Gaga’s greatest tool is her ability to be glamorous and grotesque at the same time, a split personality that revels in the glamour but that’s also critical of it. Take a closer look at this outfit: despite how spectacular it is, it’s also very frightening. First of all, the Lady doesn’t smile once, wearing a deeply severe look all over her face, despite the nearly comical outfit. The look relies on the bass notes of drag and the seriousness of camp to get its point across, and in that way we’re looking at the glamour of Old Hollywood mixed with the volume and drama of French couture. But with that clutch of spikes, we’re warned that even though we’re possessing her by looking, she’s still the master of her own image. 

    The most surprising thing about Gaga’s Grammy look is that as a work of fashion, in this situation that is the apex of images, she reveals her very constructedness. Her wig is unnaturally yellow, a “blond,” satirizing the beauty and sex appeal of blond pin-ups.  But if you look even closer, you’ll see that she’s wearing a head-to-toe body stocking, and her wig is deliberately placed to reveal the part of the stocking that’s on her head.

    This move is especially poignant when thought alongside the current debates about models and Photoshop. For instance, laws have been proposed in Europe to curb the use of airbrushing and Photoshop in fashion images, placing a warning that the image has been altered. But Gaga wastes no time: in this look, she’s an image playing at being an image.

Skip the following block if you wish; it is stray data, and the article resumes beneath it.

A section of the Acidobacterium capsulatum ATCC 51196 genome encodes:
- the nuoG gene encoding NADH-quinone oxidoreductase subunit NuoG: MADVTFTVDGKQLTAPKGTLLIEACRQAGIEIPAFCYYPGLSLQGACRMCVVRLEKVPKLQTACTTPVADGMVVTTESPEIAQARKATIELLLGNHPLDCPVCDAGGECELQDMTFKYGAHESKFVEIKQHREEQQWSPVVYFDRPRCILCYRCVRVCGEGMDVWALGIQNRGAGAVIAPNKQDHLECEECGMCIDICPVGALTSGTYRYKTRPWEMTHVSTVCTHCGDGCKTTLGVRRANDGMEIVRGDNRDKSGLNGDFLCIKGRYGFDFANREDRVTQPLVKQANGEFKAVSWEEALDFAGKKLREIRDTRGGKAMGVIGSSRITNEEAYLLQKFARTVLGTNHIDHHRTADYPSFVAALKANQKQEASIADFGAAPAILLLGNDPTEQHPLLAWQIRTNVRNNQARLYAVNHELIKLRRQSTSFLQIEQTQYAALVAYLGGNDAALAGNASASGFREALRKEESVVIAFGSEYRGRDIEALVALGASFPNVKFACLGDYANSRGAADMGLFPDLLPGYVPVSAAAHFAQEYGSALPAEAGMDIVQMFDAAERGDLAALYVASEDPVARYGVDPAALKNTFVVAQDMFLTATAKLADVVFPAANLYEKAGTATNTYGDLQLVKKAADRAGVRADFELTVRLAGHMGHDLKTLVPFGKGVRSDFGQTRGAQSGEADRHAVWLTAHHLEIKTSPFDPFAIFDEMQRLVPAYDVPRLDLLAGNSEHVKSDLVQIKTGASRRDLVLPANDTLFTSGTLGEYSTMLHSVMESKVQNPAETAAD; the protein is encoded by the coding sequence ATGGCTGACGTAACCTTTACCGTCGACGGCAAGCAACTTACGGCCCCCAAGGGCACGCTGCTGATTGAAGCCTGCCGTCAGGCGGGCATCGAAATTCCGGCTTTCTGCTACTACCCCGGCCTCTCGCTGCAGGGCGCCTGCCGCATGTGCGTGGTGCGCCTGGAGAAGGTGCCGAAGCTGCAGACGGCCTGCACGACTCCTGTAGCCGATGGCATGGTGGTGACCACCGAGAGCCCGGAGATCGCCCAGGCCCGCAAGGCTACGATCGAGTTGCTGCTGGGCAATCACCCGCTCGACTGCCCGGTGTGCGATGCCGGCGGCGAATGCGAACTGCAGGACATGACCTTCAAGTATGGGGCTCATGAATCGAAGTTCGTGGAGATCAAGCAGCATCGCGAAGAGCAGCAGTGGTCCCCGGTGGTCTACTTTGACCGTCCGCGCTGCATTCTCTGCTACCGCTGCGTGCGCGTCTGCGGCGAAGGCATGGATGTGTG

• Lady Gaga’s Phallicity by Karin Sellberg and Michael O’Rourke

  • What has Lady Gaga got to do with the future of queer theory, gender theory and the phallus? We argue that the first 2 minutes and 13 seconds of the uncut version of “Telephone” engineers a fascinating play with the enduring fantasies and fictions of an absent/present or constructed phallus. In several interviews Gaga evades questions as to whether she possesses a penis (she has told Jonathan Ross that she has a “really big donkey dick”: and in this video clip her genital region is continually suggestive of phallic plentitude while simultaneously deflating that imagined female phallic presence.

    Gaga’s phallicity creates a space for re-thinking the phallus beyond or alongside both the dominant psychoanalytic and gender/queer theoretical positions. For Lacanian psychoanalysts there is a seemingly ineffaceable slippage between the fleshy penis and the phallus as universal signifier. Queer theory draws on this account and unsurprizingly tends to emphasize the infinite repeatability of the failure to collapse the distinction between penis and phallus. Both sets of accounts make the mistake of anthropomorphizing the phallus, materializing it, even re-transcendentalizing it as master signifier. Gaga’s tele-dildonics promises something different.In this clip, her girlboner is what Butler calls a “transferable phantasm”, since it never returns to the gendered body as origin. Gaga’s phallic queerings particularly reterritorialize the female body as the phallus metonymically slides from crotch, to anus, to breasts, and  to other objects, including the  telephone she suggestively slips out of a fellow inmate’s jeans. “I told you she didn’t have a dick”, the ambiguously female guards tell us but Gaga’s blurred crotch offers no such certainties as to whether she has or is the phallus.